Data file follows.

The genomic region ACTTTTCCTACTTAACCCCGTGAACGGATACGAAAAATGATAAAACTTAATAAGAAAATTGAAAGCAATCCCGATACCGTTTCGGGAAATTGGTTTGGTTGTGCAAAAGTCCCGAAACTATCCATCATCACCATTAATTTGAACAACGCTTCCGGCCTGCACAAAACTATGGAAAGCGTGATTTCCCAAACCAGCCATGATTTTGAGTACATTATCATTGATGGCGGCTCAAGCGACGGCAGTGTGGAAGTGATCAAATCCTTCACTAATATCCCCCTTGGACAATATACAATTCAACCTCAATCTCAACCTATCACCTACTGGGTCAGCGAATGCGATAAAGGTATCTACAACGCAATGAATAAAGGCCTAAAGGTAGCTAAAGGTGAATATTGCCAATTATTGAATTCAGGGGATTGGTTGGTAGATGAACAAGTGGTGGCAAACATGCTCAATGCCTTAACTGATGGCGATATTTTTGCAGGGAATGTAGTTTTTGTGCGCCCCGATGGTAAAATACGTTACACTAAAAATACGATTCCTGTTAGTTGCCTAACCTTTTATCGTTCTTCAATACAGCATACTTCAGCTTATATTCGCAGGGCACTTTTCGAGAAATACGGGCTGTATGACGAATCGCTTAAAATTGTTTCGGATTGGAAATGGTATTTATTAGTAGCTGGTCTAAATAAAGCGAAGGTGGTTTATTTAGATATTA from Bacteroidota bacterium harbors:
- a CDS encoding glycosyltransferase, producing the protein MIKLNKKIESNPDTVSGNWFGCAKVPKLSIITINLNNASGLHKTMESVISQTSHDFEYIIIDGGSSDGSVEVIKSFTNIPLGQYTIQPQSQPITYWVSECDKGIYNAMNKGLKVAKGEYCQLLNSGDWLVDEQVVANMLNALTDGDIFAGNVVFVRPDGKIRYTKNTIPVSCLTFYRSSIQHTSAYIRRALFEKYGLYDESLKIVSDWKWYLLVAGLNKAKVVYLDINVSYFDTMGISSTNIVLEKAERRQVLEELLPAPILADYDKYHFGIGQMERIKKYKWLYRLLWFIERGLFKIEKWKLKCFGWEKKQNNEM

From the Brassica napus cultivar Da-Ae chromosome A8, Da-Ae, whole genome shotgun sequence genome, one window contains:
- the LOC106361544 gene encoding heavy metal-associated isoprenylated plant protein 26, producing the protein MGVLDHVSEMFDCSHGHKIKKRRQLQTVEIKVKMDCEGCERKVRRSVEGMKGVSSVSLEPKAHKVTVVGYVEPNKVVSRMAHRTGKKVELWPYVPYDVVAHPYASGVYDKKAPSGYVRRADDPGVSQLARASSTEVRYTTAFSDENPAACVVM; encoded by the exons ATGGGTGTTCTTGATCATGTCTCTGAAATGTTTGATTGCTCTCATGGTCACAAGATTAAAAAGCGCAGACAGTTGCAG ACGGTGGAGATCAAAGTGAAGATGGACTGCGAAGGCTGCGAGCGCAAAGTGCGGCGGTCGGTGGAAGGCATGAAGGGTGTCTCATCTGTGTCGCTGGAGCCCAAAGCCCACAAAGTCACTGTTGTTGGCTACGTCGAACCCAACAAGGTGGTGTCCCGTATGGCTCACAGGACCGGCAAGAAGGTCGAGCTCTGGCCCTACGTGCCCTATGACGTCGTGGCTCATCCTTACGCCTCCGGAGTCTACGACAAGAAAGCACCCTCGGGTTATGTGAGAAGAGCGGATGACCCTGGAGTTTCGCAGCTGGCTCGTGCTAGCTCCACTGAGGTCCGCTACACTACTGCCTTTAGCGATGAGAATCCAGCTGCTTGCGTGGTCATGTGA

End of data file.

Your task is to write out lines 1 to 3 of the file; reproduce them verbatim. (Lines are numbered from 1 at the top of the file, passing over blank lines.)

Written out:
The genomic region ACTTTTCCTACTTAACCCCGTGAACGGATACGAAAAATGATAAAACTTAATAAGAAAATTGAAAGCAATCCCGATACCGTTTCGGGAAATTGGTTTGGTTGTGCAAAAGTCCCGAAACTATCCATCATCACCATTAATTTGAACAACGCTTCCGGCCTGCACAAAACTATGGAAAGCGTGATTTCCCAAACCAGCCATGATTTTGAGTACATTATCATTGATGGCGGCTCAAGCGACGGCAGTGTGGAAGTGATCAAATCCTTCACTAATATCCCCCTTGGACAATATACAATTCAACCTCAATCTCAACCTATCACCTACTGGGTCAGCGAATGCGATAAAGGTATCTACAACGCAATGAATAAAGGCCTAAAGGTAGCTAAAGGTGAATATTGCCAATTATTGAATTCAGGGGATTGGTTGGTAGATGAACAAGTGGTGGCAAACATGCTCAATGCCTTAACTGATGGCGATATTTTTGCAGGGAATGTAGTTTTTGTGCGCCCCGATGGTAAAATACGTTACACTAAAAATACGATTCCTGTTAGTTGCCTAACCTTTTATCGTTCTTCAATACAGCATACTTCAGCTTATATTCGCAGGGCACTTTTCGAGAAATACGGGCTGTATGACGAATCGCTTAAAATTGTTTCGGATTGGAAATGGTATTTATTAGTAGCTGGTCTAAATAAAGCGAAGGTGGTTTATTTAGATATTA from Bacteroidota bacterium harbors:
- a CDS encoding glycosyltransferase, producing the protein MIKLNKKIESNPDTVSGNWFGCAKVPKLSIITINLNNASGLHKTMESVISQTSHDFEYIIIDGGSSDGSVEVIKSFTNIPLGQYTIQPQSQPITYWVSECDKGIYNAMNKGLKVAKGEYCQLLNSGDWLVDEQVVANMLNALTDGDIFAGNVVFVRPDGKIRYTKNTIPVSCLTFYRSSIQHTSAYIRRALFEKYGLYDESLKIVSDWKWYLLVAGLNKAKVVYLDINVSYFDTMGISSTNIVLEKAERRQVLEELLPAPILADYDKYHFGIGQMERIKKYKWLYRLLWFIERGLFKIEKWKLKCFGWEKKQNNEM

From the Brassica napus cultivar Da-Ae chromosome A8, Da-Ae, whole genome shotgun sequence genome, one window contains: